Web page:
Title: A Strange Loop
Location: Lyceum Theatre
Written By: Michael R. Jackson
Summary: In the 2020 Pulitzer Prize winner for drama (just the tenth musical to do so), a queer black writer is writing a musical about a queer black writer writing a musical about a queer black writer writing a musical…
Highlights: This very meta theater play features a unique voice and a unique story that needs to be heard. Composer/lyricist/playwright Michael R. Jackson's "emotionally autobiographical" story features a self-described queer black fat boy, with an inner white girl, working as an usher at the Lion King while writing his show. As he's writing the show, he's discovering and living the hard truths he's writing about. Truths about his career (should he sell out and write a Tyler Perry gospel play, which would make his mom happy?), his family life, his love life (or lack thereof). In a clever storytelling device, his embodied thoughts help and hinder him along the way, representing those ugly little voices all of us have in our heads. It's a very specific story, with very graphic language and subject matter (my friend and I wondered what they could possibly sing on the Tony's), but with universal and relatable themes of family, identity, and finding ones place in the world. I saw an understudy in the lead role, Kyle Ramar Freeman, who did a beautiful job filling in for Tony nominated Jaquel Spivey, so endearing and sympathetic, with a great voice and stage presence. Six talented and hard-working actors play his "thoughts" and multiple other characters, dressed in chic neutral athleisure wear with added pieces to create characters. (Side note: #THTheater actor Jon-Michael Reese is an understudy for several of these roles and recently made his Broadway debut, much deserved!) The story takes place primarily on a simple set consisting of six open doors and a few set pieces, which are later removed to reveal the set of the much talked about and finally seen Tyler Perry gospel play (set design by Arnulfo Maldanado, costume design by Montana Levi Blanco). A Strange Loop may not appeal to the tourist crowd (that's OK, they have plenty of jukebox musicals and revivals to choose from), but it's an exciting and unique new musical that pushes the boundaries of what music-theater, and in particular Broadway musicals, can do and be and say.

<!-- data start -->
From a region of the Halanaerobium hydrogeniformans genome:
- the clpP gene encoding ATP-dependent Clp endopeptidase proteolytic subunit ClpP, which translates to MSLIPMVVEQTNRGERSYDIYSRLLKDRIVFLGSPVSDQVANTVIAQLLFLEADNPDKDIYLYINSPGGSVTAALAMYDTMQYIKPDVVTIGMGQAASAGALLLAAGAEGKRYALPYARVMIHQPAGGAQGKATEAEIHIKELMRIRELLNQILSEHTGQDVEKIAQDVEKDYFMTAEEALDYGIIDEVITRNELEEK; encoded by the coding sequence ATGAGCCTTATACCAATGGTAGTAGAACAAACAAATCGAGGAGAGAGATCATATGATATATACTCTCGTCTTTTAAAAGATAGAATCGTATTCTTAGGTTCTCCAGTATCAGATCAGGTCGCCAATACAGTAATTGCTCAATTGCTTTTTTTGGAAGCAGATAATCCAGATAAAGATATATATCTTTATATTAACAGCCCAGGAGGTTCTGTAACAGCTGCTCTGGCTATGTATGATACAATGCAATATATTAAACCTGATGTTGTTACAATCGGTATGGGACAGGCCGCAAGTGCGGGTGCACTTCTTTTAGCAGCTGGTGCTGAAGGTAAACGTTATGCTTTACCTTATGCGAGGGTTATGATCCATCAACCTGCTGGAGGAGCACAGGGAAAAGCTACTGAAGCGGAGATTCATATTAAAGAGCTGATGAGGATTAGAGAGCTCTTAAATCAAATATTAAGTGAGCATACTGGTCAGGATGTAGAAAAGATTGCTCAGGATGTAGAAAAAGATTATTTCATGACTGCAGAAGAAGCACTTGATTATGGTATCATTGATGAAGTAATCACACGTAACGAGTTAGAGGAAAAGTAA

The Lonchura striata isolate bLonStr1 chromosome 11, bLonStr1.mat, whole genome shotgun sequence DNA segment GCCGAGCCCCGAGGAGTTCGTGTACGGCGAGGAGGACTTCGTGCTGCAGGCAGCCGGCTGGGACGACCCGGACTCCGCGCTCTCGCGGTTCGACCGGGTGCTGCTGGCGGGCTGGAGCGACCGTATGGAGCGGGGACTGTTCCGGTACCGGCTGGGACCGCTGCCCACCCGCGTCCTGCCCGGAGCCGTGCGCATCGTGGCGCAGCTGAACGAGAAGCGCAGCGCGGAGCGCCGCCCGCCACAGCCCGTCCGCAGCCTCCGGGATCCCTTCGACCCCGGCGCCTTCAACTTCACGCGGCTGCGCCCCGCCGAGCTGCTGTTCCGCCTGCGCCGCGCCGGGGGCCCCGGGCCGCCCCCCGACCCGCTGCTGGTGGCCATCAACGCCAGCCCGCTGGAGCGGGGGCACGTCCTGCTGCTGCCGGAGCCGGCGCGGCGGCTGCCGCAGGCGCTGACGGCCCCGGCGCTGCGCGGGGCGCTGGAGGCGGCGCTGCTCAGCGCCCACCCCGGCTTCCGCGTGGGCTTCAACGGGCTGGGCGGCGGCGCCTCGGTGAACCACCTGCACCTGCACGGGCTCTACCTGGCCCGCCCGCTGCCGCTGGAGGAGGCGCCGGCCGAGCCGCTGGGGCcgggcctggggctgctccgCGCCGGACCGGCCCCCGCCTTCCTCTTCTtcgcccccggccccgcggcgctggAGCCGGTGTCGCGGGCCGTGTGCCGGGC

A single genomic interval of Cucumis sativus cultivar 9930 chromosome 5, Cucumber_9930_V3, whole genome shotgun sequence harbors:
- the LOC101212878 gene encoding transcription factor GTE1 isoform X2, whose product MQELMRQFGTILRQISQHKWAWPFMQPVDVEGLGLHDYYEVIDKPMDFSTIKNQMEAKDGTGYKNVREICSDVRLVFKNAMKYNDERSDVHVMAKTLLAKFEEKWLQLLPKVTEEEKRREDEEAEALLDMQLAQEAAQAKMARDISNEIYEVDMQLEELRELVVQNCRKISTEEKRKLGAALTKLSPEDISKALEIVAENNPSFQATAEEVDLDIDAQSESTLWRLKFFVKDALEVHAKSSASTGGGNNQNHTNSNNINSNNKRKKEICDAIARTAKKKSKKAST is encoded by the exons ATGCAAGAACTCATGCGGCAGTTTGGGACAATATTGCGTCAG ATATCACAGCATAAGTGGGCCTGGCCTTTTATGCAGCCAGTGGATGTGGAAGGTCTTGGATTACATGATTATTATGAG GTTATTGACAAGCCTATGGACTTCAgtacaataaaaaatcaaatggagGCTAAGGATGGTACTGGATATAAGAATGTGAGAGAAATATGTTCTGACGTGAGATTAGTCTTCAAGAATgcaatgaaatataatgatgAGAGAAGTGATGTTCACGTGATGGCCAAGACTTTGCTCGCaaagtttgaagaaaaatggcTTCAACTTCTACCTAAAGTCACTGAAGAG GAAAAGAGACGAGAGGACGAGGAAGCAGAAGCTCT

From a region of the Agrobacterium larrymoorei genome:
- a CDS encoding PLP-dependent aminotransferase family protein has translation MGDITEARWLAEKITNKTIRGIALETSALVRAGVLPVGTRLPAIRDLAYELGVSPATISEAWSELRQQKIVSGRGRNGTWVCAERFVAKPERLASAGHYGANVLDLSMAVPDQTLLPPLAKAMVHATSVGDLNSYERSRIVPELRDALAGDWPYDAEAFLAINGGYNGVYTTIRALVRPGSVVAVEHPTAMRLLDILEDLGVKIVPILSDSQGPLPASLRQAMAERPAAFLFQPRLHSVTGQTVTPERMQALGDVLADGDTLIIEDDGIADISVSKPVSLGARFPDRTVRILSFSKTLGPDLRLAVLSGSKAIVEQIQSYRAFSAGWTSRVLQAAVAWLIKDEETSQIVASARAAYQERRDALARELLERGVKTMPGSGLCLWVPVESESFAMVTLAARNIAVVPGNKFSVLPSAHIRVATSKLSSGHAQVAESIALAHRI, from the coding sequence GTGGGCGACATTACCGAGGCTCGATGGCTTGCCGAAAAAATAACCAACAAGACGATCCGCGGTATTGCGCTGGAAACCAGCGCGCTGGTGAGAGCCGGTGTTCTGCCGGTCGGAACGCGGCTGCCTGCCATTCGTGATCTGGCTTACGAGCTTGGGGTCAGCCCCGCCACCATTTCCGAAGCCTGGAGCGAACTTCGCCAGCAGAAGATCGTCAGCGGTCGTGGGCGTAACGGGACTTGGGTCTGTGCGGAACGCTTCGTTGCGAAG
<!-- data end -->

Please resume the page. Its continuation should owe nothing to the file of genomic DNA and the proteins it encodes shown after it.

*Once again, I'm using an abbreviated Fringe-style summary for my NYC 2022 trip, since I am in the greatest city in the world with much more exciting things to do than write! Click here to see all of my Broadway-related blog posts.